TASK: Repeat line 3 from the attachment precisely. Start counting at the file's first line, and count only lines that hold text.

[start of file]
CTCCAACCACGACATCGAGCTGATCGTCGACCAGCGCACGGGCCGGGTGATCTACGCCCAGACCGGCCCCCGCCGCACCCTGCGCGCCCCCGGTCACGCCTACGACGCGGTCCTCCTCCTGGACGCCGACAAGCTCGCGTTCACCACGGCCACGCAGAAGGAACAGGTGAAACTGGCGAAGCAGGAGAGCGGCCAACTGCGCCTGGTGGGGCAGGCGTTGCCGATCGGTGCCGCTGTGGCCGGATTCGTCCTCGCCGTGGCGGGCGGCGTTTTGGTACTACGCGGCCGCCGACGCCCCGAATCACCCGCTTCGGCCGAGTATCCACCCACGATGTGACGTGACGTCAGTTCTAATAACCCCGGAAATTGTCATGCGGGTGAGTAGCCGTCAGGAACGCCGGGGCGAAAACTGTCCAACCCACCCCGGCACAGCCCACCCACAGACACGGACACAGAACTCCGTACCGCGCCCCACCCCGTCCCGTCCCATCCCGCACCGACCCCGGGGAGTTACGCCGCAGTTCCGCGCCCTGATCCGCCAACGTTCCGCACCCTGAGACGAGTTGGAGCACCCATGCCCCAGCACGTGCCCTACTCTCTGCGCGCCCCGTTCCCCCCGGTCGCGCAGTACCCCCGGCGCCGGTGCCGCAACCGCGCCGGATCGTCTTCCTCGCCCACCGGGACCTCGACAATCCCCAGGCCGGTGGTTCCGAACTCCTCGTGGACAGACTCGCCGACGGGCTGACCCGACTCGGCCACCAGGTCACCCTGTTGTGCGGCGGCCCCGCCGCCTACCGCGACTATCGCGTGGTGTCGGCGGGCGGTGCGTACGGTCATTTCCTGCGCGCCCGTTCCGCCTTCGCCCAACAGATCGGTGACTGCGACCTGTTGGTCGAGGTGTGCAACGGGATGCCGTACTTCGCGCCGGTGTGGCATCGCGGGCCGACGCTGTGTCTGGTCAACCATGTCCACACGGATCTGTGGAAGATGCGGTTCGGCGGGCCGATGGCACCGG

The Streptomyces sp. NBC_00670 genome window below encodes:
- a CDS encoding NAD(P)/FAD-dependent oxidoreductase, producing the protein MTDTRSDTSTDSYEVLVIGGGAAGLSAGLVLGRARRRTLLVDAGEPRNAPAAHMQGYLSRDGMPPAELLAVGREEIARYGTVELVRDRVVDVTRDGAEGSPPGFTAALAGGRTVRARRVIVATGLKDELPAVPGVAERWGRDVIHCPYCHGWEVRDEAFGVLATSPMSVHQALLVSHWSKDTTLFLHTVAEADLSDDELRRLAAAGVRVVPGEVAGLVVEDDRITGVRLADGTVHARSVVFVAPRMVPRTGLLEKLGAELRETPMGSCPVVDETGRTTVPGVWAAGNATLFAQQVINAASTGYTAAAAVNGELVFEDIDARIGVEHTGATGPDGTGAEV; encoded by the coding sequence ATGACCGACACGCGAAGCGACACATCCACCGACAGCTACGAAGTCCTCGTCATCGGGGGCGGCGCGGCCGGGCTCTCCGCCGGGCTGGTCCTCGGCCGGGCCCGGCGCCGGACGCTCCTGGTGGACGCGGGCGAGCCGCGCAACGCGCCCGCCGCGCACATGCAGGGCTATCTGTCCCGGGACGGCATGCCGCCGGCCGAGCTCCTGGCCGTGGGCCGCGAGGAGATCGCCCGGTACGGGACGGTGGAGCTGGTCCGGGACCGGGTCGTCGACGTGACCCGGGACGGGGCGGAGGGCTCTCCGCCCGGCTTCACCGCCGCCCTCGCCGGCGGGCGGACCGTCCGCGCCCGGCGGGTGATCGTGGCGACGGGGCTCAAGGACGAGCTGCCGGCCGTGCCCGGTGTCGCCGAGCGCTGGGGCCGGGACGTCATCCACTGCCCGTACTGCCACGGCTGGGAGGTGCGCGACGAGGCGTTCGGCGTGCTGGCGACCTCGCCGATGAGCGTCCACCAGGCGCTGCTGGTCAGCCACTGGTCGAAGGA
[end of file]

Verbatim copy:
- a CDS encoding NAD(P)/FAD-dependent oxidoreductase, producing the protein MTDTRSDTSTDSYEVLVIGGGAAGLSAGLVLGRARRRTLLVDAGEPRNAPAAHMQGYLSRDGMPPAELLAVGREEIARYGTVELVRDRVVDVTRDGAEGSPPGFTAALAGGRTVRARRVIVATGLKDELPAVPGVAERWGRDVIHCPYCHGWEVRDEAFGVLATSPMSVHQALLVSHWSKDTTLFLHTVAEADLSDDELRRLAAAGVRVVPGEVAGLVVEDDRITGVRLADGTVHARSVVFVAPRMVPRTGLLEKLGAELRETPMGSCPVVDETGRTTVPGVWAAGNATLFAQQVINAASTGYTAAAAVNGELVFEDIDARIGVEHTGATGPDGTGAEV; encoded by the coding sequence ATGACCGACACGCGAAGCGACACATCCACCGACAGCTACGAAGTCCTCGTCATCGGGGGCGGCGCGGCCGGGCTCTCCGCCGGGCTGGTCCTCGGCCGGGCCCGGCGCCGGACGCTCCTGGTGGACGCGGGCGAGCCGCGCAACGCGCCCGCCGCGCACATGCAGGGCTATCTGTCCCGGGACGGCATGCCGCCGGCCGAGCTCCTGGCCGTGGGCCGCGAGGAGATCGCCCGGTACGGGACGGTGGAGCTGGTCCGGGACCGGGTCGTCGACGTGACCCGGGACGGGGCGGAGGGCTCTCCGCCCGGCTTCACCGCCGCCCTCGCCGGCGGGCGGACCGTCCGCGCCCGGCGGGTGATCGTGGCGACGGGGCTCAAGGACGAGCTGCCGGCCGTGCCCGGTGTCGCCGAGCGCTGGGGCCGGGACGTCATCCACTGCCCGTACTGCCACGGCTGGGAGGTGCGCGACGAGGCGTTCGGCGTGCTGGCGACCTCGCCGATGAGCGTCCACCAGGCGCTGCTGGTCAGCCACTGGTCGAAGGA